Articles | Volume 17, issue 5
Research article
15 Oct 2021
Research article |  | 15 Oct 2021

Climate, cryosphere and carbon cycle controls on Southeast Atlantic orbital-scale carbonate deposition since the Oligocene (30–0 Ma)

Anna Joy Drury, Diederik Liebrand, Thomas Westerhold, Helen M. Beddow, David A. Hodell, Nina Rohlfs, Roy H. Wilkens, Mitchell Lyle, David B. Bell, Dick Kroon, Heiko Pälike, and Lucas J. Lourens


Interactive discussion

Status: closed
Status: closed
AC: Author comment | RC: Referee comment | SC: Short comment | EC: Editor comment
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Peer-review completion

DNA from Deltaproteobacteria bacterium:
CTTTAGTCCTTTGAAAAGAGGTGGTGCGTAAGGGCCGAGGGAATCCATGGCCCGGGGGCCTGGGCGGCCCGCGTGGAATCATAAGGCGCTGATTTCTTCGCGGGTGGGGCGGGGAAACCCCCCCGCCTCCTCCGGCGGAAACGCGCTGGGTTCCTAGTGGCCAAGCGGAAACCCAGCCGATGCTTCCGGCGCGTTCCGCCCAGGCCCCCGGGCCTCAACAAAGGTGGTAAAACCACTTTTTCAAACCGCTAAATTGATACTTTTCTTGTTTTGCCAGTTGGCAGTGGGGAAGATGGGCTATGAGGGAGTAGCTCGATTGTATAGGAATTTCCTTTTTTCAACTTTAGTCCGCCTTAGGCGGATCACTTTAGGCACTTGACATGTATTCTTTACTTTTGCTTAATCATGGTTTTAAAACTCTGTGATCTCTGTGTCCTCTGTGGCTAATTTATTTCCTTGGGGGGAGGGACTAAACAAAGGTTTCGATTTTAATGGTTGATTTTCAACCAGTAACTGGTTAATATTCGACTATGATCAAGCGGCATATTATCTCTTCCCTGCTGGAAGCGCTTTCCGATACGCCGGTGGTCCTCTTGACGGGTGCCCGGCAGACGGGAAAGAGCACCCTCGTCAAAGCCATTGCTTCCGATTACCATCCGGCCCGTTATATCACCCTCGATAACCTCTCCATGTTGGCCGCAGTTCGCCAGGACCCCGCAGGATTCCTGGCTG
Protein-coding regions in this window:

AR: Author's response | RR: Referee report | ED: Editor decision
ED: Publish subject to minor revisions (review by editor) (01 Feb 2021) by Luc Beaufort
AR by Anna Joy Drury on behalf of the Authors (29 May 2021)  Author's response    Author's tracked changes    Manuscript
ED: Publish as is (15 Jun 2021) by Luc Beaufort
AR by Anna Joy Drury on behalf of the Authors (05 Jul 2021)  Author's response    Manuscript
Short summary
We use the first high-resolution southeast Atlantic carbonate record to see how climate dynamics evolved since 30 million years ago (Ma). During ~ 30–13 Ma, eccentricity (orbital circularity) paced carbonate deposition. After the mid-Miocene Climate Transition (~ 14 Ma), precession (Earth's tilt direction) increasingly drove carbonate variability. In the latest Miocene (~ 8 Ma), obliquity (Earth's tilt) pacing appeared, signalling increasing high-latitude influence.